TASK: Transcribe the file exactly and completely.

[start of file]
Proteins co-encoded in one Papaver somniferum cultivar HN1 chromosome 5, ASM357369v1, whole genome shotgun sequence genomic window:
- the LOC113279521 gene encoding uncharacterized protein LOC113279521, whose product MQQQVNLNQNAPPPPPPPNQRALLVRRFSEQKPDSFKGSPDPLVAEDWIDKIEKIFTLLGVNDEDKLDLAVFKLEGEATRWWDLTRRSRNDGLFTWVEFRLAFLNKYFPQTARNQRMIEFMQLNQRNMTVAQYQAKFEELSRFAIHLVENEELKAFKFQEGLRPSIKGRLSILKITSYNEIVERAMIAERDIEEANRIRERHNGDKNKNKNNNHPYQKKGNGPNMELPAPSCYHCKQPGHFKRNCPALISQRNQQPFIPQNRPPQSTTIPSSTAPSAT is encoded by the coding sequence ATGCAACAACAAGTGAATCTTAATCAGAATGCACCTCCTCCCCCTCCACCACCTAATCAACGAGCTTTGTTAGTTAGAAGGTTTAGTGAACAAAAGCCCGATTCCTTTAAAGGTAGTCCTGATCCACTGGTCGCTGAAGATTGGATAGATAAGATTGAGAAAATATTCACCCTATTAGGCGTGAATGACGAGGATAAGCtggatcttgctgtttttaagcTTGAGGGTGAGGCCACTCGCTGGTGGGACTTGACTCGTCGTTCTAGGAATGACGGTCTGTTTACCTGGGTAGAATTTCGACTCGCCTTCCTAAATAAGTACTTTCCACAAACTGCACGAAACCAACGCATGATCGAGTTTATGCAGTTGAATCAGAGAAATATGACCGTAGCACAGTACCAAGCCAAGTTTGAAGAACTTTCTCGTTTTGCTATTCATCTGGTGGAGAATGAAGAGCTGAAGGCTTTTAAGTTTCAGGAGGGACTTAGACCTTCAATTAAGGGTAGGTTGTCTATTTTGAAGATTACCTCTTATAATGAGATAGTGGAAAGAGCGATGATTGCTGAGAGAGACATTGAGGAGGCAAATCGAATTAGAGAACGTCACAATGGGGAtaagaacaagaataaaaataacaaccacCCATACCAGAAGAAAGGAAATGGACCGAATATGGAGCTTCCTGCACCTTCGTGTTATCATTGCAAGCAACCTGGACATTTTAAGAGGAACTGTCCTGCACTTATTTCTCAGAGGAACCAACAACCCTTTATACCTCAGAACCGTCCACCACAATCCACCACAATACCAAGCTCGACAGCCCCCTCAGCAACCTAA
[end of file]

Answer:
Proteins co-encoded in one Papaver somniferum cultivar HN1 chromosome 5, ASM357369v1, whole genome shotgun sequence genomic window:
- the LOC113279521 gene encoding uncharacterized protein LOC113279521, whose product MQQQVNLNQNAPPPPPPPNQRALLVRRFSEQKPDSFKGSPDPLVAEDWIDKIEKIFTLLGVNDEDKLDLAVFKLEGEATRWWDLTRRSRNDGLFTWVEFRLAFLNKYFPQTARNQRMIEFMQLNQRNMTVAQYQAKFEELSRFAIHLVENEELKAFKFQEGLRPSIKGRLSILKITSYNEIVERAMIAERDIEEANRIRERHNGDKNKNKNNNHPYQKKGNGPNMELPAPSCYHCKQPGHFKRNCPALISQRNQQPFIPQNRPPQSTTIPSSTAPSAT is encoded by the coding sequence ATGCAACAACAAGTGAATCTTAATCAGAATGCACCTCCTCCCCCTCCACCACCTAATCAACGAGCTTTGTTAGTTAGAAGGTTTAGTGAACAAAAGCCCGATTCCTTTAAAGGTAGTCCTGATCCACTGGTCGCTGAAGATTGGATAGATAAGATTGAGAAAATATTCACCCTATTAGGCGTGAATGACGAGGATAAGCtggatcttgctgtttttaagcTTGAGGGTGAGGCCACTCGCTGGTGGGACTTGACTCGTCGTTCTAGGAATGACGGTCTGTTTACCTGGGTAGAATTTCGACTCGCCTTCCTAAATAAGTACTTTCCACAAACTGCACGAAACCAACGCATGATCGAGTTTATGCAGTTGAATCAGAGAAATATGACCGTAGCACAGTACCAAGCCAAGTTTGAAGAACTTTCTCGTTTTGCTATTCATCTGGTGGAGAATGAAGAGCTGAAGGCTTTTAAGTTTCAGGAGGGACTTAGACCTTCAATTAAGGGTAGGTTGTCTATTTTGAAGATTACCTCTTATAATGAGATAGTGGAAAGAGCGATGATTGCTGAGAGAGACATTGAGGAGGCAAATCGAATTAGAGAACGTCACAATGGGGAtaagaacaagaataaaaataacaaccacCCATACCAGAAGAAAGGAAATGGACCGAATATGGAGCTTCCTGCACCTTCGTGTTATCATTGCAAGCAACCTGGACATTTTAAGAGGAACTGTCCTGCACTTATTTCTCAGAGGAACCAACAACCCTTTATACCTCAGAACCGTCCACCACAATCCACCACAATACCAAGCTCGACAGCCCCCTCAGCAACCTAA